Because table and cutlery manners were embedded in a continuum of gracious behaviour, along with this training came a lecture on the use of bad words. 'I was once at meeting with my business collaborators in London,' P-Mama recounted, 'and I used the word 'damn'. My opposite number immediately got up from the table and called a break, "Mr P you are clearly upset. Let's meet after lunch." and I realised my mistake.'

Reaching America as a college student, I quickly grasped that for every set of rules created by western society there existed an exact opposite set of behaviours. Students in my college canteen used the fork in their right ha nd, rarely used the knife, used the fork to throw food at each other and their hands to throw peas. They also used a lot of bad words, epithets much further down the civilisation chain than the demure 'damn' that had got P-Mama into such trouble in those ancient British times. After college, working as waiter in a posh singles bar and restaurant in New York, another set of 'manners' came into play, from bantering with customers, (but only up to a strict, invisible line) to accepting or refusing politely when you were offered a line of cocaine under the table.

Afterwards, it was the tip the table left you that mattered and not the hieroglyphic mess of cutlery scattered here and there. Moving into different cultures, one understood that table manners were complex and shifting things. It was better not to use chopsticks in a Chinese or Japanese restaurant if you weren't adept, and certainly not cool to make slant-eye jokes while fiddling incompetently with the damn things. The French always immediately put their napkins on their laps while Anglo-Saxons tended to wait till the food was served. Continentals would use the table-cloth to break bread and use their hands to eat it, both a complete no-no with P-Mama who took a long time to show me how to slice a bread-roll in half, butter it and put it back together again, with minimum use of fingers.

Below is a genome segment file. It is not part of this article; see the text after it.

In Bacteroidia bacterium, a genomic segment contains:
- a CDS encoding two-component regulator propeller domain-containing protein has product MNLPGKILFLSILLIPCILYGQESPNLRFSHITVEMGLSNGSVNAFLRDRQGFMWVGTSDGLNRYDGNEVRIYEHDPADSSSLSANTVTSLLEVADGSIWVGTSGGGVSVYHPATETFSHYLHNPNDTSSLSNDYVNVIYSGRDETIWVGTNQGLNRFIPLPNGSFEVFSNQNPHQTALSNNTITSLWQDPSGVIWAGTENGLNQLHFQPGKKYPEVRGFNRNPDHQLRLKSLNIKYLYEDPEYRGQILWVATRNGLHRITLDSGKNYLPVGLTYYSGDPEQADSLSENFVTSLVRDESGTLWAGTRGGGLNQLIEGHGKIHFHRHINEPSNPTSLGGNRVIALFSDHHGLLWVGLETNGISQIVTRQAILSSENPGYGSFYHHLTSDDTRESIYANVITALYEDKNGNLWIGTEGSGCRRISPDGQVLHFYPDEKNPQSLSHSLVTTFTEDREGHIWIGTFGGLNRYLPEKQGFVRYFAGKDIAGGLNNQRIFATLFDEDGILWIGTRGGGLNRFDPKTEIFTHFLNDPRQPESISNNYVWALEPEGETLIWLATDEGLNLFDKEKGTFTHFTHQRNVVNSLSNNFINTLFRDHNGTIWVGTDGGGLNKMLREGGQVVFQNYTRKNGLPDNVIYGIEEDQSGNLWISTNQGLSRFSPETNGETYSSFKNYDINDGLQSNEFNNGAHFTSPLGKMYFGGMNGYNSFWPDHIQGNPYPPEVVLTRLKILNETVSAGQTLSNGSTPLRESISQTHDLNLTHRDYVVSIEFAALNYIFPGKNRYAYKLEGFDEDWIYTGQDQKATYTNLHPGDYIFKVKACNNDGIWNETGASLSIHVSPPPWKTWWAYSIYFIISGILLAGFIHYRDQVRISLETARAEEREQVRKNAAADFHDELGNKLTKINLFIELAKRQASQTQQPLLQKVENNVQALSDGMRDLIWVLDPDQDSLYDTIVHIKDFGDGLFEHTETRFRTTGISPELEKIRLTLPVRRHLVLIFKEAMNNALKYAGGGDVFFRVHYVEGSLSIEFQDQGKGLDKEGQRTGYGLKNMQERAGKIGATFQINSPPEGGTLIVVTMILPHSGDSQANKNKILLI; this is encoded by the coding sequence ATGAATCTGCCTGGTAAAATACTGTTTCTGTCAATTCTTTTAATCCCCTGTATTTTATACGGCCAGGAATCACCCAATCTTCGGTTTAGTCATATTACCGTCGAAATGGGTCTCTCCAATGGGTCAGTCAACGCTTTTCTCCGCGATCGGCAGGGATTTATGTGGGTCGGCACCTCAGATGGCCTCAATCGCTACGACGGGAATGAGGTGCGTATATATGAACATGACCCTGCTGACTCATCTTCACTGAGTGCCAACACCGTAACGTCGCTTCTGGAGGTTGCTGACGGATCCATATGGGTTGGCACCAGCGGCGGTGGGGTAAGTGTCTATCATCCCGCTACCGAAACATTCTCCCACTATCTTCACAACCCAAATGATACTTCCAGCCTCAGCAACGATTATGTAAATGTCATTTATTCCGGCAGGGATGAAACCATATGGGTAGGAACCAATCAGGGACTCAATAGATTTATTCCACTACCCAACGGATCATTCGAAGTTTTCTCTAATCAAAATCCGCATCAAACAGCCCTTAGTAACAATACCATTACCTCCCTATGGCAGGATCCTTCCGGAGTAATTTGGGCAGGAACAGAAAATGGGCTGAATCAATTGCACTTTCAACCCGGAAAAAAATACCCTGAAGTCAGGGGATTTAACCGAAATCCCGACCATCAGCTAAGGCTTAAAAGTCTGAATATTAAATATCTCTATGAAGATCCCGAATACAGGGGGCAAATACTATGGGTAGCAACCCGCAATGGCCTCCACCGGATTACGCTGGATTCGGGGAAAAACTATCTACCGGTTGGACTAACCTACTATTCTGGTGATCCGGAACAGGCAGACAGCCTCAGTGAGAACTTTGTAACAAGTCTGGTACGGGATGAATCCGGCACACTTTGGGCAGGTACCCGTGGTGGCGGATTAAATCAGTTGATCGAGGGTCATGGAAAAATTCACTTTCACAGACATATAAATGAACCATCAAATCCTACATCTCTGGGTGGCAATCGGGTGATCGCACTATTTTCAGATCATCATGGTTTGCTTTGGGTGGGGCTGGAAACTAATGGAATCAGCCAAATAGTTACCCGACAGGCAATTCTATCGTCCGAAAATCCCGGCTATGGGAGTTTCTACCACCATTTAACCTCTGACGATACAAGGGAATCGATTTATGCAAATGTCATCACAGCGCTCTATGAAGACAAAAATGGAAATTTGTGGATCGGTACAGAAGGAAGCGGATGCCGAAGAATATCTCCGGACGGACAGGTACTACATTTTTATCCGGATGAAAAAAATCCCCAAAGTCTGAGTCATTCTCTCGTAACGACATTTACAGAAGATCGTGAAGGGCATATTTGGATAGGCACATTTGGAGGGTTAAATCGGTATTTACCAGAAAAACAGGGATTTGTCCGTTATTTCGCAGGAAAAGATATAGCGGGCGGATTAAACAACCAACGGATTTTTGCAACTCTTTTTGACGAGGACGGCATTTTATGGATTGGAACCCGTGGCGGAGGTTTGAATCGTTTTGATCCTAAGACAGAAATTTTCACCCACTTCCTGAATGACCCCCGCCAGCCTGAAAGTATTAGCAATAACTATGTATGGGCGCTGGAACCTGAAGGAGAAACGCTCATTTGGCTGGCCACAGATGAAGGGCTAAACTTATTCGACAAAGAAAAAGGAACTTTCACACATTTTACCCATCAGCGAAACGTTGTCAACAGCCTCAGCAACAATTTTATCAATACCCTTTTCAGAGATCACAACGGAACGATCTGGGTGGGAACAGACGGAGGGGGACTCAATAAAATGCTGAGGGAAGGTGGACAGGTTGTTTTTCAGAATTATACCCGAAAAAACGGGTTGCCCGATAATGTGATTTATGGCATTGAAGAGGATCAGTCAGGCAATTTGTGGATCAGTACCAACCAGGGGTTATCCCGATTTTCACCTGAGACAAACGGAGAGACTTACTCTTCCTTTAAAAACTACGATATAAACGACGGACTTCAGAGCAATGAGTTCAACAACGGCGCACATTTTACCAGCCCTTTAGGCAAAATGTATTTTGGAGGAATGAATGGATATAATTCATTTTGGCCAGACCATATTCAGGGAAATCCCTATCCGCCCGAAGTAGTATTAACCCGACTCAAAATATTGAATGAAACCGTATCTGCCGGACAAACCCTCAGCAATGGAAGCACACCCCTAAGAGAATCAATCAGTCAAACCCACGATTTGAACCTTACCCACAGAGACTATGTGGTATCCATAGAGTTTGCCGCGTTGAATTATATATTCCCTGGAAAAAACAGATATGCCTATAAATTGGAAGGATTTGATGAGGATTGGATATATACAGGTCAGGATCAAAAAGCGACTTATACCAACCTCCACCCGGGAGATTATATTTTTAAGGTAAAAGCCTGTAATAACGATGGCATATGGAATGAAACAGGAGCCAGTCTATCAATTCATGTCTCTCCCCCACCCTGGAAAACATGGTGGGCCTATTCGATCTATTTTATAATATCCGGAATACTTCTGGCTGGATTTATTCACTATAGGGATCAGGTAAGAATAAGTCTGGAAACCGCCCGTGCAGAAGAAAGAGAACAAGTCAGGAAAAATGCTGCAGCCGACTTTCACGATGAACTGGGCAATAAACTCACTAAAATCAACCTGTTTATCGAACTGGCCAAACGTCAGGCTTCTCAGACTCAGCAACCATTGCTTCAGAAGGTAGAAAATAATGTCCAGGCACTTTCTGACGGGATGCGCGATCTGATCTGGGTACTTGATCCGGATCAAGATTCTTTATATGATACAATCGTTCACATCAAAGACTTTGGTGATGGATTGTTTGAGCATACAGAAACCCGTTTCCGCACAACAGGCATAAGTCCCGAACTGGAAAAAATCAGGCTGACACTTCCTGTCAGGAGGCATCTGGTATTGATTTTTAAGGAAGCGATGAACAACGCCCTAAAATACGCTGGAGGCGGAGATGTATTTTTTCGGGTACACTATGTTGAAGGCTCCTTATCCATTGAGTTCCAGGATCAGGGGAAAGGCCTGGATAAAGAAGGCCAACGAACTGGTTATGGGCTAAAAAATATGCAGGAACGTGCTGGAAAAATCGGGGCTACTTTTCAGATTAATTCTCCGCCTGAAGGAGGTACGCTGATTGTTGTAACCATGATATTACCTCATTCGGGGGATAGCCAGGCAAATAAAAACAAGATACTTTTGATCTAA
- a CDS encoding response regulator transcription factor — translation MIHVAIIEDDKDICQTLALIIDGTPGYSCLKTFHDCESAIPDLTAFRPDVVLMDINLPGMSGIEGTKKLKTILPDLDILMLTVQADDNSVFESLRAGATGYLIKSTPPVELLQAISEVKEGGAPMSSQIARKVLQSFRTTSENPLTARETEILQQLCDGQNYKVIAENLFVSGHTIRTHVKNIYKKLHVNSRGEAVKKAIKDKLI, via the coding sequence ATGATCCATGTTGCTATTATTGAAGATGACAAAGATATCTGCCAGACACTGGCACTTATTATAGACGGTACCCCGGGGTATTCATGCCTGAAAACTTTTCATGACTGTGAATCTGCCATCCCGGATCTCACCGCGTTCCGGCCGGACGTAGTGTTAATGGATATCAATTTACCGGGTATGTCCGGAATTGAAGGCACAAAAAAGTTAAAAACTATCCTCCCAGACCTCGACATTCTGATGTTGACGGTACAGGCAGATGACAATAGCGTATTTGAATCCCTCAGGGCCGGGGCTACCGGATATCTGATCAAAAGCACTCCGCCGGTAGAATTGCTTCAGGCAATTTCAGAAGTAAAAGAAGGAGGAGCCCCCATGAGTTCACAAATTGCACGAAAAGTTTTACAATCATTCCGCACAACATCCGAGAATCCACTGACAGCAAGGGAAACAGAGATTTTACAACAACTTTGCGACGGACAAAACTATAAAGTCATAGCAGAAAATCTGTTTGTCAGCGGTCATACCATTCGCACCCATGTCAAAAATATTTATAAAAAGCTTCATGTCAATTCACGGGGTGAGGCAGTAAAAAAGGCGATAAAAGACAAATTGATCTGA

Then came the actual experience of another truism one had only read about: the more 'aristocratic' you were, in England, the worse you behaved at table, the 'better' you behaved at table the more you gave away your aspirant class. This reminded one of the old story about how it was once highly impolite in exalted circles in China to do anything but throw your bones and other foodly rejections over your shoulders - to keep stuff neatly on a plate implied the host was too poor to employ a vast army of servants to clear up after his guests. Coming back full circle, a few years ago, I found myself tagging along with a friend for dinner at a Spanish woman's house in Jorbagh. As we sat down for aperitifs, the lady launched into a diatribe about how she couldn't stand this Indian business of eating with the hands.

'Barbarians!' she exclaimed, completely oblivious, or perhaps not, of my presence in her living- room. For a moment I contemplated vicious retaliation: I would eat each thing this cretinous senora served at dinner, but only with my hands, making the most outrageous slurping sounds as I did. As it is, I suddenly remembered a phone-call I was about to receive on my land-line and left the party, leaving my friend, a Frenchwoman, to berate her host for her insulting comments. I remembered this when I read recently about the Indian couple whose children were taken away by the Norwegian authorities. Later, other factors came to light, but we all shared the initial outrage when reading that the kids had been taken away because they were being taught to eat with their hands.

The other day, I ate an Indian meal with an English friend. Like most of the British public, my friend is more than happy to tuck into desi khana, pizza, sandwiches and, yes, Spanish tapas with his hands, and he rapidly got busy attacking the dal, chicken and sabzi laid before us. I started eating and then noticed the strange contortions my friend was making with his fingers, as well as the awkward combinations of knife, fork and naanas- implement to get at his food. For a brief second I felt like giving him a demo-lecture on how desi food needs to be eaten (and yes, in these modern times, eaten with both hands fully deployed) but then I did away with my discomfort. I remembered, once again, that genuine manners, especially table manners have to do with two basic things.

First, you want to avoid inciting repulsion and disgust in the people around you, wherefore the edicts against eating with your mouth open, burping and slurping, dribbling sauce down the side of your mouth and so on. Now, disgust is a highly context-driven thing. My vegetarian mother, for example, could not bear watching a person tear into a tandoori or barbecued chicken, mining the bones for little treasures of meat as proper non-vegetarians do.  Some European aristocrat, on the other hand, might not be able to stomach the sight of a desi sucking on drumsticks or licking their fingers clean of dal. So, a good idea is to more or less stick to what will cause minimal discomfort to the audience of your meal-taking, but within the cultural context of the meal. Second, and equally if not more important, is the role manners play in putting the other person or people around you at ease.